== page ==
Deepfake technology has been used in the movie industry to produce body doubles of deceased actors and to match motions of an actor’s mouth to voiceovers in various languages.
It has fueled the rise of apps that let users alter their own appearance or swap faces, such as FaceAPP and Zao.
E-commerce companies are using similar tools to provide shoppers with virtual views of themselves wearing different outfits.
Project Revoice uses neural sound synthesis to re-create the voices of people who no longer can speak due to conditions like amyotrophic lateral sclerosis, also known as Lou Gehrig’s disease.
Beyond fakery: The company's vision for AI isn’t just about digital doppelgangers. The paper argues that techniques like few-shot learning and offline reinforcement learning could drive broader commercialization in disciplines like natural computer vision, language processing, and voice recognition. The company also looks to AI to help improve crop yields and balance energy demand. Behind the news: Tencent has a vested interest in promoting AI. The white paper accompanied the release of specialized machine learning platforms for entertainment, broadcasting, content review, and industrial processes, as well as Light 2.0, a program that encourages commercialization of AI research. Why it matters: Tencent is among China’s most valuable tech companies with a strong presence in gaming, entertainment, and media. Its plans influence the direction of technology as well the attitudes of regulators who would bind it. Its push to commercialize deepfakes could open new markets — and thorny issues — for the AI community. We’re thinking: Deepfakes have potential uses in online education, such as enabling an instructor on video to deliver a course in any number of languages. But, as the paper itself notes, regulation is necessary to thwart potential abuses.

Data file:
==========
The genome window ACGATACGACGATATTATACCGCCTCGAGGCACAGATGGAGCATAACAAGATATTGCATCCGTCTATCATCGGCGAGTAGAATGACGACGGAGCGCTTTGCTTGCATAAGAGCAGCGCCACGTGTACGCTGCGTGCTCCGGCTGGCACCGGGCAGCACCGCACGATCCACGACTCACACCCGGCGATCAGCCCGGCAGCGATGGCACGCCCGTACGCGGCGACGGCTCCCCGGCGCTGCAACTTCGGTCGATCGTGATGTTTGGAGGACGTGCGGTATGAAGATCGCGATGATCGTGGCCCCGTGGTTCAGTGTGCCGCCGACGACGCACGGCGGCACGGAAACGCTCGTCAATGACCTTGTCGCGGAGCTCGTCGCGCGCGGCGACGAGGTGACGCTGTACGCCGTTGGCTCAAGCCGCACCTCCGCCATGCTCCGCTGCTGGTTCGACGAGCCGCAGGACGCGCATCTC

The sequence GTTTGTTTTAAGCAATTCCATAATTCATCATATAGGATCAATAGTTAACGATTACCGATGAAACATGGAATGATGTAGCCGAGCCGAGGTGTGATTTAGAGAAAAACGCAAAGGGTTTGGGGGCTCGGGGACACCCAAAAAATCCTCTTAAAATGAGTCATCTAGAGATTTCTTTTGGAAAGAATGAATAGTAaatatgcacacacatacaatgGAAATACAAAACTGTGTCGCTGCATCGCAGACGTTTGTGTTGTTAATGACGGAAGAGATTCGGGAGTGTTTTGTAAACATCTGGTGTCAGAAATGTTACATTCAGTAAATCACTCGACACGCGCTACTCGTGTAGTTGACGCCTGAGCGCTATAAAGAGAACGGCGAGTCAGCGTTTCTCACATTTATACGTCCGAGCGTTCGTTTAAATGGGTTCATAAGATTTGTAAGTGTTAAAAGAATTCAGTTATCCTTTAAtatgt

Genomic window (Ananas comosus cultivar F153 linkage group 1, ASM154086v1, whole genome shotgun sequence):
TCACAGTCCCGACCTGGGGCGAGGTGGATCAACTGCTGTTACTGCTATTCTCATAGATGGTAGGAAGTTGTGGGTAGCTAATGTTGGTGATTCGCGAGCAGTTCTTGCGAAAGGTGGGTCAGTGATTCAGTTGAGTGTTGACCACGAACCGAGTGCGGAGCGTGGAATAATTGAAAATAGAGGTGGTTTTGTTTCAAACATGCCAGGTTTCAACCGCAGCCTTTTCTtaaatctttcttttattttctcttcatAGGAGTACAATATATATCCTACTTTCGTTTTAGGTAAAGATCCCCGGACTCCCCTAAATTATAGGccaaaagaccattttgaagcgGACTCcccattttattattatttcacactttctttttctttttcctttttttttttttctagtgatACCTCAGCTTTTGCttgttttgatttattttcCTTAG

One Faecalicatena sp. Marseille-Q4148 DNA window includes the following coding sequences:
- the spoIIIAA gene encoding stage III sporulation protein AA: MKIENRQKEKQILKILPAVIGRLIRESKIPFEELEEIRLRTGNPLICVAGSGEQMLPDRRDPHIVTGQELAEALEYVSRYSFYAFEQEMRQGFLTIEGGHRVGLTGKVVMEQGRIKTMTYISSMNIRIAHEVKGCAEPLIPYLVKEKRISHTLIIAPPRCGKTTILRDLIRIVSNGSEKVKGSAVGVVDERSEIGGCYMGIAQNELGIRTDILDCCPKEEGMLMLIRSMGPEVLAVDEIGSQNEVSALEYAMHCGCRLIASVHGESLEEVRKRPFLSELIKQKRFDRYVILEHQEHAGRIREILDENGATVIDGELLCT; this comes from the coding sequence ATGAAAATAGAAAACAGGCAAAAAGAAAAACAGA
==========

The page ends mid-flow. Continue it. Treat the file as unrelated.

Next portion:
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Drones of a Feather
Deep learning is coordinating drones so they can flock together without colliding. What’s new: Caltech researchers Soon-Jo Chung and Yisong Yue developed a pair of models that enables swarms of networked drones to navigate autonomously through cluttered environments. How it works: Sensors on each drone collect real-time data that are shared among a swarm. A neural network called GLAS plans drone actions, while another one called Neural-Swarm helps compensate for wind caused by nearby fliers.
The authors trained GLAS via imitation learning using synthetic maps populated randomly with obstacles and drones. A global planner computed an optimal route for each synthetic drone based on relative positions of other objects and a goal for each timestep.
At flight time, each robot computes an action for each timestep using only information from its immediate surroundings.
The authors trained Neural-Swarm using curriculum learning, which starts with easy examples and gradually progresses to more difficult ones. Starting with two quadcopters, then three and four, Neural-Swarm learned to predict aerodynamic effects created by the myriad propellers.
In operation, the drones use these predictions to counteract turbulence generated by nearby rotors.
Results: The authors tested GLAS and Neural-Swarm separately. In comparisons with a state-of-the-art motion planning algorithm, 16 drones piloted by GLAS navigated 20 percent more effectively through a variety of obstacle courses. Drones controlled by Neural-Swarm were four times better than a baseline linear tracking controller at staying on course. Why it matters: Drones capable of maneuvering safely in swarms could aid urban search and rescue operations, accelerate industrial inspections, and provide comprehensive aerial mapping. We’re thinking: Is anyone else excited to see drone shows even more spectacular than the one that lit up the 2018 Olympics?
Same Job, Different Scenery